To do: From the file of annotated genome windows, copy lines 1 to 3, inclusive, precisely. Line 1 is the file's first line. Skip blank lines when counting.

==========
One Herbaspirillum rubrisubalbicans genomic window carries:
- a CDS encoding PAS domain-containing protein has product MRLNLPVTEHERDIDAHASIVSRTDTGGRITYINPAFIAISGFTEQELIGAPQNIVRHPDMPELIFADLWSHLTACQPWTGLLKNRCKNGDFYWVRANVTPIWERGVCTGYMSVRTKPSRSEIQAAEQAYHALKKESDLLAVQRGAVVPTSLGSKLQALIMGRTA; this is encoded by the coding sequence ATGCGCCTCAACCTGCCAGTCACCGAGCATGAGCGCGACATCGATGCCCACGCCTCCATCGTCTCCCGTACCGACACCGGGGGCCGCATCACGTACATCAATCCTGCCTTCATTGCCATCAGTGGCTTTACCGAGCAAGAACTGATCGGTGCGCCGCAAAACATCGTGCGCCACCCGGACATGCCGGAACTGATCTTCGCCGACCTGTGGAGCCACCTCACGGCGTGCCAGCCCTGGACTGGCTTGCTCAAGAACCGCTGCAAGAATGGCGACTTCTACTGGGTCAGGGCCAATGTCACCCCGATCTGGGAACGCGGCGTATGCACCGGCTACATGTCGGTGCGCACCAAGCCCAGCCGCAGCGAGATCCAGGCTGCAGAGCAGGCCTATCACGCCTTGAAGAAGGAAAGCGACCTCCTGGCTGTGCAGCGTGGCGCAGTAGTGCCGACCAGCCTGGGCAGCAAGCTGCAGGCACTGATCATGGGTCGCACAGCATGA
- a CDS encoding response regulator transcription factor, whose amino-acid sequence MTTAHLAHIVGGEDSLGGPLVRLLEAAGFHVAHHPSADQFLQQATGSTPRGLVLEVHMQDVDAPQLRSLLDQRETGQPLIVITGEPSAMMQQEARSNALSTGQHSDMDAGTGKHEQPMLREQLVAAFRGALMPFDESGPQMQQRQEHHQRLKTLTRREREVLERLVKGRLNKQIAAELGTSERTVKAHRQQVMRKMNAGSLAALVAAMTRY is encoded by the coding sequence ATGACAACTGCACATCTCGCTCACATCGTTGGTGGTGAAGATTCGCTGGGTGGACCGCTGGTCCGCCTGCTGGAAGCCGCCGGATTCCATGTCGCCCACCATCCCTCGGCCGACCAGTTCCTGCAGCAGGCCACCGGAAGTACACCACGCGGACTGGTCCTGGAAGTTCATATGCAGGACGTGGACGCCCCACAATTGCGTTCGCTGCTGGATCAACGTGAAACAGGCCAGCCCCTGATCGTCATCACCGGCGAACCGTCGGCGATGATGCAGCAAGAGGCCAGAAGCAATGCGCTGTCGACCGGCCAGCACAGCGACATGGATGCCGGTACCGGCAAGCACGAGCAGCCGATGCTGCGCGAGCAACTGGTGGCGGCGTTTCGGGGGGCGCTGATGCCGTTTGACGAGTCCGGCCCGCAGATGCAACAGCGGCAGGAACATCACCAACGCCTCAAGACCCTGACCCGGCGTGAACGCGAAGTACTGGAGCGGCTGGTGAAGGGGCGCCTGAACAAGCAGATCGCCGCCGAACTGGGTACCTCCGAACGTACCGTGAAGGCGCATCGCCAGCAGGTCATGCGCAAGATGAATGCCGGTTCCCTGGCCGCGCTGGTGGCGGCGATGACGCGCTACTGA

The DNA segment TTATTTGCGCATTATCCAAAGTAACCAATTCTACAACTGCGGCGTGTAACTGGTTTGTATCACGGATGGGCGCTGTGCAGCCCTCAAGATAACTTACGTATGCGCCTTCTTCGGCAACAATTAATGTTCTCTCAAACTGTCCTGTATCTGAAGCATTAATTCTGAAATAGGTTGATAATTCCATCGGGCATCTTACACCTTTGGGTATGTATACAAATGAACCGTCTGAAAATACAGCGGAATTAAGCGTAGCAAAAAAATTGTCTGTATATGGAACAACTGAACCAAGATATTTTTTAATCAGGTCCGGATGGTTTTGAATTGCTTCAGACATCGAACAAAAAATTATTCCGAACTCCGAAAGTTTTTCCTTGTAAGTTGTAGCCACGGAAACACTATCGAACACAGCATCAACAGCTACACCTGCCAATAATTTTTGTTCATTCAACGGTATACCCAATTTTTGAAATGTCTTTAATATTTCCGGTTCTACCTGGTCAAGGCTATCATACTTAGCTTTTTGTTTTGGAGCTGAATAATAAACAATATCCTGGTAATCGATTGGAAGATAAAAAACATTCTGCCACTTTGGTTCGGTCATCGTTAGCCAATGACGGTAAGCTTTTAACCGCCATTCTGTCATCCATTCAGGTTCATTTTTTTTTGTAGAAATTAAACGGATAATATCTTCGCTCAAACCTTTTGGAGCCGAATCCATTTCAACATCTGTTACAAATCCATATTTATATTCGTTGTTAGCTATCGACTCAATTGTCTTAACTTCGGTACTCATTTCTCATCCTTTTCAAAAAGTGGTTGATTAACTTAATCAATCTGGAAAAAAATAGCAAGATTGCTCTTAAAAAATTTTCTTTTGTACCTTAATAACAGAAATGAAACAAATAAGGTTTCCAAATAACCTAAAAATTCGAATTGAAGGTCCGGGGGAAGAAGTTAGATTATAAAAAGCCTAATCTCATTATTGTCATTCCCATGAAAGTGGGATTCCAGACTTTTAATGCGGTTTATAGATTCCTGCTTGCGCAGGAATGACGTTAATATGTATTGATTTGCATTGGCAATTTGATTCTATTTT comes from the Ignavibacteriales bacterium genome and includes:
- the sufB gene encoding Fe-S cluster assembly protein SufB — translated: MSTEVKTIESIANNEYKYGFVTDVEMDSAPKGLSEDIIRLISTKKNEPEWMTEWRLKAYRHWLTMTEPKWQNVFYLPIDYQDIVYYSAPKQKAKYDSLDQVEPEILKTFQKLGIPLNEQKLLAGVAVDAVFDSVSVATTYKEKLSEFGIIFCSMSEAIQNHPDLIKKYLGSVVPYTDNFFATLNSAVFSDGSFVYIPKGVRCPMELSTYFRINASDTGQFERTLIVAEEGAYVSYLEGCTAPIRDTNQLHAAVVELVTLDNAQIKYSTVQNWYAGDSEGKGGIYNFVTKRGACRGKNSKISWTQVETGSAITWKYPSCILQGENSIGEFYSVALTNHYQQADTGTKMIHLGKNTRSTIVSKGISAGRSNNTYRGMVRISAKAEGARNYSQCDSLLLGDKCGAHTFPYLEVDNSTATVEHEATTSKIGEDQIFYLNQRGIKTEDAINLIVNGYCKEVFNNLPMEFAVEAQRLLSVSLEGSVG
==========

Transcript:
One Herbaspirillum rubrisubalbicans genomic window carries:
- a CDS encoding PAS domain-containing protein has product MRLNLPVTEHERDIDAHASIVSRTDTGGRITYINPAFIAISGFTEQELIGAPQNIVRHPDMPELIFADLWSHLTACQPWTGLLKNRCKNGDFYWVRANVTPIWERGVCTGYMSVRTKPSRSEIQAAEQAYHALKKESDLLAVQRGAVVPTSLGSKLQALIMGRTA; this is encoded by the coding sequence ATGCGCCTCAACCTGCCAGTCACCGAGCATGAGCGCGACATCGATGCCCACGCCTCCATCGTCTCCCGTACCGACACCGGGGGCCGCATCACGTACATCAATCCTGCCTTCATTGCCATCAGTGGCTTTACCGAGCAAGAACTGATCGGTGCGCCGCAAAACATCGTGCGCCACCCGGACATGCCGGAACTGATCTTCGCCGACCTGTGGAGCCACCTCACGGCGTGCCAGCCCTGGACTGGCTTGCTCAAGAACCGCTGCAAGAATGGCGACTTCTACTGGGTCAGGGCCAATGTCACCCCGATCTGGGAACGCGGCGTATGCACCGGCTACATGTCGGTGCGCACCAAGCCCAGCCGCAGCGAGATCCAGGCTGCAGAGCAGGCCTATCACGCCTTGAAGAAGGAAAGCGACCTCCTGGCTGTGCAGCGTGGCGCAGTAGTGCCGACCAGCCTGGGCAGCAAGCTGCAGGCACTGATCATGGGTCGCACAGCATGA
- a CDS encoding response regulator transcription factor, whose amino-acid sequence MTTAHLAHIVGGEDSLGGPLVRLLEAAGFHVAHHPSADQFLQQATGSTPRGLVLEVHMQDVDAPQLRSLLDQRETGQPLIVITGEPSAMMQQEARSNALSTGQHSDMDAGTGKHEQPMLREQLVAAFRGALMPFDESGPQMQQRQEHHQRLKTLTRREREVLERLVKGRLNKQIAAELGTSERTVKAHRQQVMRKMNAGSLAALVAAMTRY is encoded by the coding sequence ATGACAACTGCACATCTCGCTCACATCGTTGGTGGTGAAGATTCGCTGGGTGGACCGCTGGTCCGCCTGCTGGAAGCCGCCGGATTCCATGTCGCCCACCATCCCTCGGCCGACCAGTTCCTGCAGCAGGCCACCGGAAGTACACCACGCGGACTGGTCCTGGAAGTTCATATGCAGGACGTGGACGCCCCACAATTGCGTTCGCTGCTGGATCAACGTGAAACAGGCCAGCCCCTGATCGTCATCACCGGCGAACCGTCGGCGATGATGCAGCAAGAGGCCAGAAGCAATGCGCTGTCGACCGGCCAGCACAGCGACATGGATGCCGGTACCGGCAAGCACGAGCAGCCGATGCTGCGCGAGCAACTGGTGGCGGCGTTTCGGGGGGCGCTGATGCCGTTTGACGAGTCCGGCCCGCAGATGCAACAGCGGCAGGAACATCACCAACGCCTCAAGACCCTGACCCGGCGTGAACGCGAAGTACTGGAGCGGCTGGTGAAGGGGCGCCTGAACAAGCAGATCGCCGCCGAACTGGGTACCTCCGAACGTACCGTGAAGGCGCATCGCCAGCAGGTCATGCGCAAGATGAATGCCGGTTCCCTGGCCGCGCTGGTGGCGGCGATGACGCGCTACTGA